'House Of Cards' Season 2: Even Better Than Season 1
I saw the second season of House of Cards over the weekend - thanks to Netflix seamless streaming - and loved it. It's better than the first, which is saying a lot, because the first was outstanding, too.
Spoilers galore follow.
Among the highlights
- Frank's killing of Zoe at the end of the first episode - not only a stunning bolt from the blue, but thoroughly plausible given what we saw of Frank last year. The killing also had the virtue of getting Zoe off the show - her relationships with Frank last year was the least believable part of the first season. Later on in the second season, Frank says to Claire that he's not risking any more affairs, which makes good sense for a Vice President
- Frank also establishes his direct commentary to the viewing audience at the end of the first episode - and, in general, this commentary works a little better than it did the first season
- Molly Parker, who's great at anything she does, was exciting and refreshing as the new Whip Jackie Sharp, the best new character in the series, who shined in every scene she was in, including those with Kevin Spacey, who gave another incandescent performance. Her affair with Remy, who also had an even better season than last year, was also one of the two most interesting affairs on the show.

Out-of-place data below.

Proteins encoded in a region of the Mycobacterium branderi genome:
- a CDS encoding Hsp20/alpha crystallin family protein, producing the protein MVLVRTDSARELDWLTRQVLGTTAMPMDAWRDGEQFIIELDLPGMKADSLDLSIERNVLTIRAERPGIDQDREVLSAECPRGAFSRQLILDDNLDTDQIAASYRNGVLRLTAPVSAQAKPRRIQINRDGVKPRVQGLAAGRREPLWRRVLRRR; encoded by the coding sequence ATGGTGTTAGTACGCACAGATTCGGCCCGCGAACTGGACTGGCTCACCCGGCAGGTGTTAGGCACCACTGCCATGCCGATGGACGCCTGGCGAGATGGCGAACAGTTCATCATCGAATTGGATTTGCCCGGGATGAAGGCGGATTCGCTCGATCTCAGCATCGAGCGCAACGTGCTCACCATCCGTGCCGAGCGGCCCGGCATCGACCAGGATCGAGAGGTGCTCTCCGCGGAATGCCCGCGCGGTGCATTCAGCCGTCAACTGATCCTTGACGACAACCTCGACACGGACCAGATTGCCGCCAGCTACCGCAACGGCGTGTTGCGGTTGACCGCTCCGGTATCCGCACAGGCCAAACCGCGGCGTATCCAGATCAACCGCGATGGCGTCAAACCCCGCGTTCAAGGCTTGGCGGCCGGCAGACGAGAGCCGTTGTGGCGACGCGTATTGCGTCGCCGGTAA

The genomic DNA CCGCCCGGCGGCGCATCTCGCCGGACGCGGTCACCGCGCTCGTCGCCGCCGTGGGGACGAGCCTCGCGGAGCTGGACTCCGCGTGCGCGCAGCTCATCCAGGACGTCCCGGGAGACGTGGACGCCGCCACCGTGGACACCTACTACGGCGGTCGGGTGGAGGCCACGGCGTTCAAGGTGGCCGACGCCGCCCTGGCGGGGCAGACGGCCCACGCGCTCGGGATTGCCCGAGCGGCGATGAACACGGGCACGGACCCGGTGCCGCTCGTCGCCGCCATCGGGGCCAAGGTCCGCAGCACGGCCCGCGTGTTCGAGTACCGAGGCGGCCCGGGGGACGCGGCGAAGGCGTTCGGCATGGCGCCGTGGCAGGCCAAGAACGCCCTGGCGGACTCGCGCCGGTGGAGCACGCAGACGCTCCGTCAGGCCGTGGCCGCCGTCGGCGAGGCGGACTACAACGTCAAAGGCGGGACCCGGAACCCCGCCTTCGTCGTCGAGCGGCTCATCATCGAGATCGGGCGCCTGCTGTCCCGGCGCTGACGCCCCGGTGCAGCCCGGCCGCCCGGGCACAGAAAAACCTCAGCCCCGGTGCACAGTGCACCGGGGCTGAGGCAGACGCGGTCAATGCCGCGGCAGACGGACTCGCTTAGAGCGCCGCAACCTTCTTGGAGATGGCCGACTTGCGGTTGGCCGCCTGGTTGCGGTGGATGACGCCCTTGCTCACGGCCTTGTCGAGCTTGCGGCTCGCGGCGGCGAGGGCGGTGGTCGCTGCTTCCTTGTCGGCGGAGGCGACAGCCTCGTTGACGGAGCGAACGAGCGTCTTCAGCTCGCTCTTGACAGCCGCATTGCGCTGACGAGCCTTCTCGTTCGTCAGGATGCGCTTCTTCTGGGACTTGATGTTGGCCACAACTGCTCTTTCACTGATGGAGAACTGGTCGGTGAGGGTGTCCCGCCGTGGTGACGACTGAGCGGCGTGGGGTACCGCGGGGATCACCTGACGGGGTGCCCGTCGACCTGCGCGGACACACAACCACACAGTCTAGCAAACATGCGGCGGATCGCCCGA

- The other interesting affair is Rachel's with her lover Lisa, also a compelling new character, albeit with limited screen time.
- Good to see Rachel kill Doug - not only justified for this sicko political henchman, but another character who, although he had his moments, was mostly a drain on the show.
- The Freddie story is not a highlight because, although it was ok, I would have rather seen Freddie and Frank continue as they were last year. I suppose that couldn't last, though, because you can't have a President going out every morning for ribs.
- Frank's manipulation of events to finally become President of the United States is sheer genius.
- Ashleigh Banfield's interview with Claire, in which she reveals that she was raped, was superbly acted by Banfield. (I can't say the same for most of the other real anchors who appeared in the second season. Rachel Maddow and Sean Hannity were ok. Chris Hayes and Chris Matthews were stiff. I don't know why real people have so much trouble playing themselves. I know if I had to play the part of a professor, I'd do just fine :)
- I loved the opening credits and the music last year, and even more so this year. When the strings come in near the end I grieve and soar.
So see House of Cards, second season, and treat yourself to one of the best pieces of television to come down the pike.